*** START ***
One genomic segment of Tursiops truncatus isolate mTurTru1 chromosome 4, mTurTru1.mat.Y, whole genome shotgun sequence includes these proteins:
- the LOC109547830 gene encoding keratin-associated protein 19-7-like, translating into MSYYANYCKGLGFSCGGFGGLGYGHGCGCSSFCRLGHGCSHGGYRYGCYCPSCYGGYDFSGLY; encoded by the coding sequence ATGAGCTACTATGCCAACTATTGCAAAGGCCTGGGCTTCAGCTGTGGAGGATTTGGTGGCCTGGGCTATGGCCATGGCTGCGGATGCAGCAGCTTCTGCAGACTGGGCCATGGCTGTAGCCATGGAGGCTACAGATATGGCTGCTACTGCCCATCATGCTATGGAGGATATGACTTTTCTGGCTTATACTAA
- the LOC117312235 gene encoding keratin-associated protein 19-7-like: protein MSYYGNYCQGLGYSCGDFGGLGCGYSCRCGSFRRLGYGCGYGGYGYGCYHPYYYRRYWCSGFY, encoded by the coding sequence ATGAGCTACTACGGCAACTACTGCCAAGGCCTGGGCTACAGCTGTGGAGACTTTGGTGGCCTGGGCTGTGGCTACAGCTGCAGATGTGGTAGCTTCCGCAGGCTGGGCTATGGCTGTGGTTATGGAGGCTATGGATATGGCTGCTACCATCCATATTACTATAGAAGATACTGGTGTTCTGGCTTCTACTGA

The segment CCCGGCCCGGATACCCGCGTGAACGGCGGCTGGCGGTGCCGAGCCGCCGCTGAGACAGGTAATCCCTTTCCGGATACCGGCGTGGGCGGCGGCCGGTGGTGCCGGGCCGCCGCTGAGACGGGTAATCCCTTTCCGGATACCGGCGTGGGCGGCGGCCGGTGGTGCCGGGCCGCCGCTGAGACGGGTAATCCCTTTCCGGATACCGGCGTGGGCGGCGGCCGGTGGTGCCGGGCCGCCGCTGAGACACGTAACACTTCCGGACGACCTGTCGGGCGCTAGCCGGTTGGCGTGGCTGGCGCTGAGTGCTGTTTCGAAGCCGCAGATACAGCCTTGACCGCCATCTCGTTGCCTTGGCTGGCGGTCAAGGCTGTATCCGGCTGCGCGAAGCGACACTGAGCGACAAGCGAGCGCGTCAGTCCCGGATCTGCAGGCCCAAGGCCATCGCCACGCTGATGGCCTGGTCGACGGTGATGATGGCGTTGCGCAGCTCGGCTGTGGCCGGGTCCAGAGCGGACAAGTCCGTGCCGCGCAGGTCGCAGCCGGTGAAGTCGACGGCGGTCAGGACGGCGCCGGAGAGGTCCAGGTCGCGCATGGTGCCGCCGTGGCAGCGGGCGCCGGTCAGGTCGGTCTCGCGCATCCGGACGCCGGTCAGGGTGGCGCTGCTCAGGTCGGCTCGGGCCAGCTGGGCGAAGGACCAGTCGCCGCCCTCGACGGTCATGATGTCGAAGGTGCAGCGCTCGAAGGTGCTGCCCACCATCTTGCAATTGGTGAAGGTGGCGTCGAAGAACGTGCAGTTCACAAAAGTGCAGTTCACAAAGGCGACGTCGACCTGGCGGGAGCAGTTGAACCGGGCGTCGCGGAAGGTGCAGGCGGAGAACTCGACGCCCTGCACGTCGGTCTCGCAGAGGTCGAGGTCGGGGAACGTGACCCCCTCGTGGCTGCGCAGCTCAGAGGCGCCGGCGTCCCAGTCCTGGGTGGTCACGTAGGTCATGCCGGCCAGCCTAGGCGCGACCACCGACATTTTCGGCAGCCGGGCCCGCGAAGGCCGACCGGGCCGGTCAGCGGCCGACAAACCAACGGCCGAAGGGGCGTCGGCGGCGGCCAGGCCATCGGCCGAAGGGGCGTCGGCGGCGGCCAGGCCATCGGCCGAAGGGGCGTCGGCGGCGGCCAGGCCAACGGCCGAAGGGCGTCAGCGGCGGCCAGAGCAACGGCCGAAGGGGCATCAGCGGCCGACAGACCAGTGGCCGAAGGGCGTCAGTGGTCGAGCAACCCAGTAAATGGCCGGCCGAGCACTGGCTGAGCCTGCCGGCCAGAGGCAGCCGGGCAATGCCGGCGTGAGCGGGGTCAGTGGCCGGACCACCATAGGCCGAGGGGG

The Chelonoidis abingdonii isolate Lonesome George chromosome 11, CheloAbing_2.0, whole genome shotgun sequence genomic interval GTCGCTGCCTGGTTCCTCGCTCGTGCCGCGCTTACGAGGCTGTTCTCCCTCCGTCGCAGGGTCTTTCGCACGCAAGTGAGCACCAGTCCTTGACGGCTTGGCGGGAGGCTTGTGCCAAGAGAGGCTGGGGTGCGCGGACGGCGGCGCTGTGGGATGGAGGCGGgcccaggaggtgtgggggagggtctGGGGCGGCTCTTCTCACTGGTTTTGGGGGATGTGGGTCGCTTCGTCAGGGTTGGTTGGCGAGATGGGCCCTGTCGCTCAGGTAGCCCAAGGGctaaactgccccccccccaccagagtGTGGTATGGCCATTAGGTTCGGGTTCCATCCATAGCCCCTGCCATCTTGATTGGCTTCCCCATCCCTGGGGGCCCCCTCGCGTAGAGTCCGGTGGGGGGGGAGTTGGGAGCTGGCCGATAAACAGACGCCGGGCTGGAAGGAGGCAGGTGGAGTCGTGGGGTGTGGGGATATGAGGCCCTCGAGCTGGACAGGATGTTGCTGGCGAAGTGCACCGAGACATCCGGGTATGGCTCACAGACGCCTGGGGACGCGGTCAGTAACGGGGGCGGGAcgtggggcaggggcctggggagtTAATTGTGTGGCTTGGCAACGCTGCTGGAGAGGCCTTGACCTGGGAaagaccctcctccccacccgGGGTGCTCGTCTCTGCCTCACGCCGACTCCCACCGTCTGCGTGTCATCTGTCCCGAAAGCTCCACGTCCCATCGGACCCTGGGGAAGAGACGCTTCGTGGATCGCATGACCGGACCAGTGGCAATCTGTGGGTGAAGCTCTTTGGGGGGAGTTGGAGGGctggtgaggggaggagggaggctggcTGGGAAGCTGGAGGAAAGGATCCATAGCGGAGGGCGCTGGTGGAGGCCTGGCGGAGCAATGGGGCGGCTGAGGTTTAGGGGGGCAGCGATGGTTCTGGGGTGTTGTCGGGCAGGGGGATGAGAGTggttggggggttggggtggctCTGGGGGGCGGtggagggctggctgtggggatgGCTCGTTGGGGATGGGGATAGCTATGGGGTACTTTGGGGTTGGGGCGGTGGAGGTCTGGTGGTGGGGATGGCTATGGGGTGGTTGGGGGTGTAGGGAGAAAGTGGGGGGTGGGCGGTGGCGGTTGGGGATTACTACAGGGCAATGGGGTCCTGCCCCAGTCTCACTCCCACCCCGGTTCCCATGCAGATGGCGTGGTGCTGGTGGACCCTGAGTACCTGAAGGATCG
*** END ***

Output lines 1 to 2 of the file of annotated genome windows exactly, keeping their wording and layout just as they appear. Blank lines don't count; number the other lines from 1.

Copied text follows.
One genomic segment of Tursiops truncatus isolate mTurTru1 chromosome 4, mTurTru1.mat.Y, whole genome shotgun sequence includes these proteins:
- the LOC109547830 gene encoding keratin-associated protein 19-7-like, translating into MSYYANYCKGLGFSCGGFGGLGYGHGCGCSSFCRLGHGCSHGGYRYGCYCPSCYGGYDFSGLY; encoded by the coding sequence ATGAGCTACTATGCCAACTATTGCAAAGGCCTGGGCTTCAGCTGTGGAGGATTTGGTGGCCTGGGCTATGGCCATGGCTGCGGATGCAGCAGCTTCTGCAGACTGGGCCATGGCTGTAGCCATGGAGGCTACAGATATGGCTGCTACTGCCCATCATGCTATGGAGGATATGACTTTTCTGGCTTATACTAA